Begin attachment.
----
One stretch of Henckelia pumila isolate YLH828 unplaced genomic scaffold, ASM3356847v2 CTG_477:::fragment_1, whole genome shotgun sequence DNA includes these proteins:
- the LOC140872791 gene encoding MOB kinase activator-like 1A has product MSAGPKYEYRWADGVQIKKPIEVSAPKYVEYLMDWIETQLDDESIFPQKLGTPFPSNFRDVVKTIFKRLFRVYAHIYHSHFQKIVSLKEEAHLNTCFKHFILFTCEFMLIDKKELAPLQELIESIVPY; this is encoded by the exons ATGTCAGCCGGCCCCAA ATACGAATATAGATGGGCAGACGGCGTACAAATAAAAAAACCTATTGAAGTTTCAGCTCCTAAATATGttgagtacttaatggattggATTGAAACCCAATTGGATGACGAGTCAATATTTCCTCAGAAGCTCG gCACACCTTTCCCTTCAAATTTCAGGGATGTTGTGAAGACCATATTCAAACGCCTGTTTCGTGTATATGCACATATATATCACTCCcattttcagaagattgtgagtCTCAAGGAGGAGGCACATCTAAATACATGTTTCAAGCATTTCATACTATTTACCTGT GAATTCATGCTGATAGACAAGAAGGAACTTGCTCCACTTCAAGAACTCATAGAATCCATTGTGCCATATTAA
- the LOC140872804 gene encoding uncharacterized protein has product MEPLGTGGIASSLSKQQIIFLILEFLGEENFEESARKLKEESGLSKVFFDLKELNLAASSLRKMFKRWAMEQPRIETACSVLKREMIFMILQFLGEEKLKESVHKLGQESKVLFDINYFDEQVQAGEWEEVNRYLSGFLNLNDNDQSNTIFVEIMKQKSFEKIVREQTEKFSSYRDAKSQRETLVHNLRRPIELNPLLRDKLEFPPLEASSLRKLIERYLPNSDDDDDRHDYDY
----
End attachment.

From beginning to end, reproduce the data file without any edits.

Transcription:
One stretch of Henckelia pumila isolate YLH828 unplaced genomic scaffold, ASM3356847v2 CTG_477:::fragment_1, whole genome shotgun sequence DNA includes these proteins:
- the LOC140872791 gene encoding MOB kinase activator-like 1A has product MSAGPKYEYRWADGVQIKKPIEVSAPKYVEYLMDWIETQLDDESIFPQKLGTPFPSNFRDVVKTIFKRLFRVYAHIYHSHFQKIVSLKEEAHLNTCFKHFILFTCEFMLIDKKELAPLQELIESIVPY; this is encoded by the exons ATGTCAGCCGGCCCCAA ATACGAATATAGATGGGCAGACGGCGTACAAATAAAAAAACCTATTGAAGTTTCAGCTCCTAAATATGttgagtacttaatggattggATTGAAACCCAATTGGATGACGAGTCAATATTTCCTCAGAAGCTCG gCACACCTTTCCCTTCAAATTTCAGGGATGTTGTGAAGACCATATTCAAACGCCTGTTTCGTGTATATGCACATATATATCACTCCcattttcagaagattgtgagtCTCAAGGAGGAGGCACATCTAAATACATGTTTCAAGCATTTCATACTATTTACCTGT GAATTCATGCTGATAGACAAGAAGGAACTTGCTCCACTTCAAGAACTCATAGAATCCATTGTGCCATATTAA
- the LOC140872804 gene encoding uncharacterized protein has product MEPLGTGGIASSLSKQQIIFLILEFLGEENFEESARKLKEESGLSKVFFDLKELNLAASSLRKMFKRWAMEQPRIETACSVLKREMIFMILQFLGEEKLKESVHKLGQESKVLFDINYFDEQVQAGEWEEVNRYLSGFLNLNDNDQSNTIFVEIMKQKSFEKIVREQTEKFSSYRDAKSQRETLVHNLRRPIELNPLLRDKLEFPPLEASSLRKLIERYLPNSDDDDDRHDYDY